October 10, 2012

Can we honestly say “better late than never”?

The international trade of three invasive species of squirrels – known to scientists as Callosciurus erythraeus, Sciurus carolinensis and Sciurus niger - is now suspended in the EU.

Grey squirrel in UK. © Photo: Riccardo Scalera
Grey squirrel in UK. © Photo: Riccardo Scalera

A new updated regulation for the implementation of CITES in the EU Member States has increased the list of species whose introduction (i.e. international trade) is suspended in the EU on the basis of the evidence that they constitute an ecological threat to EU biodiversity. Already included in the list of such Wildlife Trade regulations were only two sliders (Trachemys scripta elegans, and Chrisemys picta), a bullfrog (Rana catesbeiana), and a stiff-tailed duck (Oxyura jamaicensis). The good side of this regulation is that once entered into force it is binding in its entirety and directly applicable in all Member States.

However, unfortunately, it seems as if the stable door has been locked only after the horse - pardon, the squirrel! - has bolted. For example, the grey squirrel (Sciurus carolinensis), of North American origin, is now well established in the UK, where the damages due to its ecological and economic impact are impressive: over 6 million pounds in the forestry sector only. The species is also present in Ireland and in Italy. Also the Pallas squirrel (Callosciurus erythraeus) is nowadays present in Europe, e.g. in France, the Netherlands and Belgium. It is not clear whether it is present also in Italy, where in any case another similar species, Callosciurus finlaysonii, is clearly thriving. And it is not clear why this "beautiful squirrel" – as it is commonly known - has not been included in the same EU regulation, as it is certainly having an ecological impact too on local biodiversity.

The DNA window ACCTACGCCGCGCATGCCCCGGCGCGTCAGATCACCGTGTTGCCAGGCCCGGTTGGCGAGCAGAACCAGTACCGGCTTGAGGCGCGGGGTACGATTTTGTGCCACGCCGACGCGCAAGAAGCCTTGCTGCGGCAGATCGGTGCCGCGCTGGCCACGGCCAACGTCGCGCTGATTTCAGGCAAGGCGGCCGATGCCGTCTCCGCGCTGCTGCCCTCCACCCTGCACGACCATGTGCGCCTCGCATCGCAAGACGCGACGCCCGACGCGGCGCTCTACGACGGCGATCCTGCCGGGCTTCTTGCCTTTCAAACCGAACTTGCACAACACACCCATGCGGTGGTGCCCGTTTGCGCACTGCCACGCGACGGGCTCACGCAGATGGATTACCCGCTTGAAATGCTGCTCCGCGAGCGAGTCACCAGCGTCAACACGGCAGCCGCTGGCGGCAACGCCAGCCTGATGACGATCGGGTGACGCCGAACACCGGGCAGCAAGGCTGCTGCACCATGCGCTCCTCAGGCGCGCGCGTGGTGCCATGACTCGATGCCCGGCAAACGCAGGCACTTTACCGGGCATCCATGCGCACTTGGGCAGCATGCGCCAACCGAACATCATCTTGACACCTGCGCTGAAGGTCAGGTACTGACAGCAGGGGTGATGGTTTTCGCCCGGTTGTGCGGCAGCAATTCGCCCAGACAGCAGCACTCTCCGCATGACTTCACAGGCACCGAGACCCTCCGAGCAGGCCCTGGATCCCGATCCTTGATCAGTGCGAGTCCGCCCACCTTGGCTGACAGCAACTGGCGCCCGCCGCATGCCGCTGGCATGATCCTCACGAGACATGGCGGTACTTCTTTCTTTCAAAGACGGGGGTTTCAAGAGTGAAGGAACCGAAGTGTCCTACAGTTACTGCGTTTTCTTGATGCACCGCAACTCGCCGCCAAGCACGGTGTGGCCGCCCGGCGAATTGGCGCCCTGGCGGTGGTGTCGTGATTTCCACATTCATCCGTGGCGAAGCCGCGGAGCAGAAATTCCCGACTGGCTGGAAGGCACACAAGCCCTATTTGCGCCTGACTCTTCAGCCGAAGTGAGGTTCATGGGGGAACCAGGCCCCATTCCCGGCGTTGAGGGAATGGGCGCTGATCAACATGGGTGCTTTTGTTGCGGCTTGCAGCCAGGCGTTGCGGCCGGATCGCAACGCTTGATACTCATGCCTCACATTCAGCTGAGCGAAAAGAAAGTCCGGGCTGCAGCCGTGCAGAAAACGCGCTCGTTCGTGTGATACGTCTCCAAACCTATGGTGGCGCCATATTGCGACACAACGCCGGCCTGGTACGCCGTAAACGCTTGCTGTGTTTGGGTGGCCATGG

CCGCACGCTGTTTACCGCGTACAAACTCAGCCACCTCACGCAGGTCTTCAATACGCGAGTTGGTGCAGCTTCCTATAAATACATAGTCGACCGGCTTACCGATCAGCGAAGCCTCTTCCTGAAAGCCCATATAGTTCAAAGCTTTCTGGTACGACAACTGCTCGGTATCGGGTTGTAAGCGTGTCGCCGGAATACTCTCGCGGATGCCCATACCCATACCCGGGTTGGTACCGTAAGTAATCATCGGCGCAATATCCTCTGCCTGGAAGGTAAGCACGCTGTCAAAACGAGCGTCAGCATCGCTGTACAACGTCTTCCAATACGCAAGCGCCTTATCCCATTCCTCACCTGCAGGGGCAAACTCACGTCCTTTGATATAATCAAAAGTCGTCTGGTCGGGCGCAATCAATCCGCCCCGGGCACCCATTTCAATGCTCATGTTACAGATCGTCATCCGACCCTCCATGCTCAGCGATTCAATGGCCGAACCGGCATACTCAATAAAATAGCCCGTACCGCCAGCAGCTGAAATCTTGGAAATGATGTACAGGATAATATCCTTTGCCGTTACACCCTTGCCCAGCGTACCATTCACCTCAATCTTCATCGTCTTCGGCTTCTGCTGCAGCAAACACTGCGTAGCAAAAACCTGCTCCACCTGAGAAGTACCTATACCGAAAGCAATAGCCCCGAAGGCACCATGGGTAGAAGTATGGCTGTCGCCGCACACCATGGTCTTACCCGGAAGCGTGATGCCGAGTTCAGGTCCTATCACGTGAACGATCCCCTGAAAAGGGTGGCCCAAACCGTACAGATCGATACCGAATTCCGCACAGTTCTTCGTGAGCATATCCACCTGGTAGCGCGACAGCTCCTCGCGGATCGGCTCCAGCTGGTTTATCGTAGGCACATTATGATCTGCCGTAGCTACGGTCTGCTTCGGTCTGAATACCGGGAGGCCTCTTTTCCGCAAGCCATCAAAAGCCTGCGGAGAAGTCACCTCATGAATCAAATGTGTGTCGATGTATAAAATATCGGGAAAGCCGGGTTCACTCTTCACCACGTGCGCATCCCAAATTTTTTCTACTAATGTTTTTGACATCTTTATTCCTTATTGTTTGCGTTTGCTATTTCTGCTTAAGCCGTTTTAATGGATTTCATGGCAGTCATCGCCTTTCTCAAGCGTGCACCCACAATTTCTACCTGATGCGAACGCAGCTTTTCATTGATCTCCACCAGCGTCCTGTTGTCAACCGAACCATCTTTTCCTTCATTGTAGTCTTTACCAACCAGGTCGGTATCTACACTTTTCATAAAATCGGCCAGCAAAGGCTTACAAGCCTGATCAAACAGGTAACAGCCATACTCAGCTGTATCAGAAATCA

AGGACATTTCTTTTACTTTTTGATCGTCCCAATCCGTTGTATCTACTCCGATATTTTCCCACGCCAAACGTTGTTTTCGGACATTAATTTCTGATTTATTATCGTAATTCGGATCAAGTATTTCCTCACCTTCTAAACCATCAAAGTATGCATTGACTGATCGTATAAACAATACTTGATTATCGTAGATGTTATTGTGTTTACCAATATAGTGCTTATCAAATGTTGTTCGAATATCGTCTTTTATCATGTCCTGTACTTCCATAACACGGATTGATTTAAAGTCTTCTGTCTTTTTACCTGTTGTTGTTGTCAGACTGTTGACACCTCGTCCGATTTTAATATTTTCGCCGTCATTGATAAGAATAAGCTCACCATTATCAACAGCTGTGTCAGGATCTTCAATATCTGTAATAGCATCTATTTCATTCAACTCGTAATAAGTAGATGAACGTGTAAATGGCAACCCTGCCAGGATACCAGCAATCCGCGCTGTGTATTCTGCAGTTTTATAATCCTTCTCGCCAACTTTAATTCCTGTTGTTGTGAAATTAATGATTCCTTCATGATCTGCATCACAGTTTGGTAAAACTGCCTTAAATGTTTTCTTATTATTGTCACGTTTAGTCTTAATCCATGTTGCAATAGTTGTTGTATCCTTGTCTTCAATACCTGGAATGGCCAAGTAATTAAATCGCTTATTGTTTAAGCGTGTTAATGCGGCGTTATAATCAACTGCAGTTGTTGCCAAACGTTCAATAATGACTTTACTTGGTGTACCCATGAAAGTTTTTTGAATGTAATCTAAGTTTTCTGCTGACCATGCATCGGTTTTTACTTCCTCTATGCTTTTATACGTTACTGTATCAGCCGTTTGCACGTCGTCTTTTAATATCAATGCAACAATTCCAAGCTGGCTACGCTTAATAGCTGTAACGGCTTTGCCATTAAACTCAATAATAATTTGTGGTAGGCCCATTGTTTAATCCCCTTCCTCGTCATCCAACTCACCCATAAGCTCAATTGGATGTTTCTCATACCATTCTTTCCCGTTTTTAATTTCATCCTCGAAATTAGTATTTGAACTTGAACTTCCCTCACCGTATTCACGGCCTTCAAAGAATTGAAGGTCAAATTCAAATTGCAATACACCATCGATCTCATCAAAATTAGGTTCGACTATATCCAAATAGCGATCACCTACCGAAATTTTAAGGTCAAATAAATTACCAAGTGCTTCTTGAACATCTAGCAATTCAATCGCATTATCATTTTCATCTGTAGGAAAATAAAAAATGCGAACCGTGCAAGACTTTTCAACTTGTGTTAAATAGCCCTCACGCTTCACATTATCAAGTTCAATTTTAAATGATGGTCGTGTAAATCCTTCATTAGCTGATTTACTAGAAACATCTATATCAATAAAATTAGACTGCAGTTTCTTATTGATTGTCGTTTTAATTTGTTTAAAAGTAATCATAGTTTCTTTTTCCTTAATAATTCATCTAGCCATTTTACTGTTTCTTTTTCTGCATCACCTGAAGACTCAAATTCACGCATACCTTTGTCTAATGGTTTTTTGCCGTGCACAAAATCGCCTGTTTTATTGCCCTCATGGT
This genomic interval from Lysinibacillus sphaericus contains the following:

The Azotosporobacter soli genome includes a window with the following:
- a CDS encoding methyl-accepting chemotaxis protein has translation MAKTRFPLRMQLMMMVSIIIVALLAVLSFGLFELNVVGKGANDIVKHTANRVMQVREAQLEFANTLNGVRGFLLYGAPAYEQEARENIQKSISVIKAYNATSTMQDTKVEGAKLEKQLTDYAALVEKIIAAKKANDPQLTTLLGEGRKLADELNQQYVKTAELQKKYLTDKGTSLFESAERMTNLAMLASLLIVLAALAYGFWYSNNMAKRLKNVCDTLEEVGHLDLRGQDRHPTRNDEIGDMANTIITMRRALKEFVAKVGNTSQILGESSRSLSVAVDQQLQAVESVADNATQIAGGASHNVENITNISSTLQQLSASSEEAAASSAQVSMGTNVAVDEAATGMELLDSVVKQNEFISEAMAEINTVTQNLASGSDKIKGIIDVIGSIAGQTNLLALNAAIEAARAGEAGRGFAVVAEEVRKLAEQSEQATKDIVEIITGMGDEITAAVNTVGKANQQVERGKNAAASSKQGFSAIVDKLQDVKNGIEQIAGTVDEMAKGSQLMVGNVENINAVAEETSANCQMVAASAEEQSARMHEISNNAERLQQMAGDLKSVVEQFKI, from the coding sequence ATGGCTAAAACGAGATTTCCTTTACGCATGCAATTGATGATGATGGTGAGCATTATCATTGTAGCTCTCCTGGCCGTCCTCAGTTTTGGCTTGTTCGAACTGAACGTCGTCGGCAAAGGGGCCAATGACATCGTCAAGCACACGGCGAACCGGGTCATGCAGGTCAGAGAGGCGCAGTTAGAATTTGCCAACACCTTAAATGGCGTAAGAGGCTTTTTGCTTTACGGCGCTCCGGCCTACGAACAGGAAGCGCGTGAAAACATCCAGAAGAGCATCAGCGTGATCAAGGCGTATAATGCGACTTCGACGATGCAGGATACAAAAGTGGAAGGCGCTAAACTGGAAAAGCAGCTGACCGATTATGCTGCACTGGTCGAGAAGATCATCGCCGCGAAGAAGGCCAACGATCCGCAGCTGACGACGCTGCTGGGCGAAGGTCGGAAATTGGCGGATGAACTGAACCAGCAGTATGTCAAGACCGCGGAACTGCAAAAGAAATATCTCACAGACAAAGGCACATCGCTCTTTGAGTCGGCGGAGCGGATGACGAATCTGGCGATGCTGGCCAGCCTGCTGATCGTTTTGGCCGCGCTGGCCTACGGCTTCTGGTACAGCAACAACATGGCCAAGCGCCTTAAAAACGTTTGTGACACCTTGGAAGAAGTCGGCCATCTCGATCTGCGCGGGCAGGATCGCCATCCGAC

But it is even more surprising to notice the absence from the list of other species that might well be at least as impacting as the others whose trade is suspended. A major example is the red squirrel (Tamiasciurus hudsonicus), another rodent of American origin. The fact is even more concerning if we consider that in 2009 an American red squirrel was already reported in the wild in Europe (Denmark) as an (accidental?) escape.

It is clear that although the EU Wildlife Trade regulations can play a pivotal role in preventing further introductions in the region, e.g. reducing the movement of alien species which might become invasive, as well as those already introduced – they are not flexible enough to be adapted to the contingencies typical of alien species introductions. Therefore cannot work as a real and effective prevention tool, confirming the need for a specific EU legislation on invasive alien species.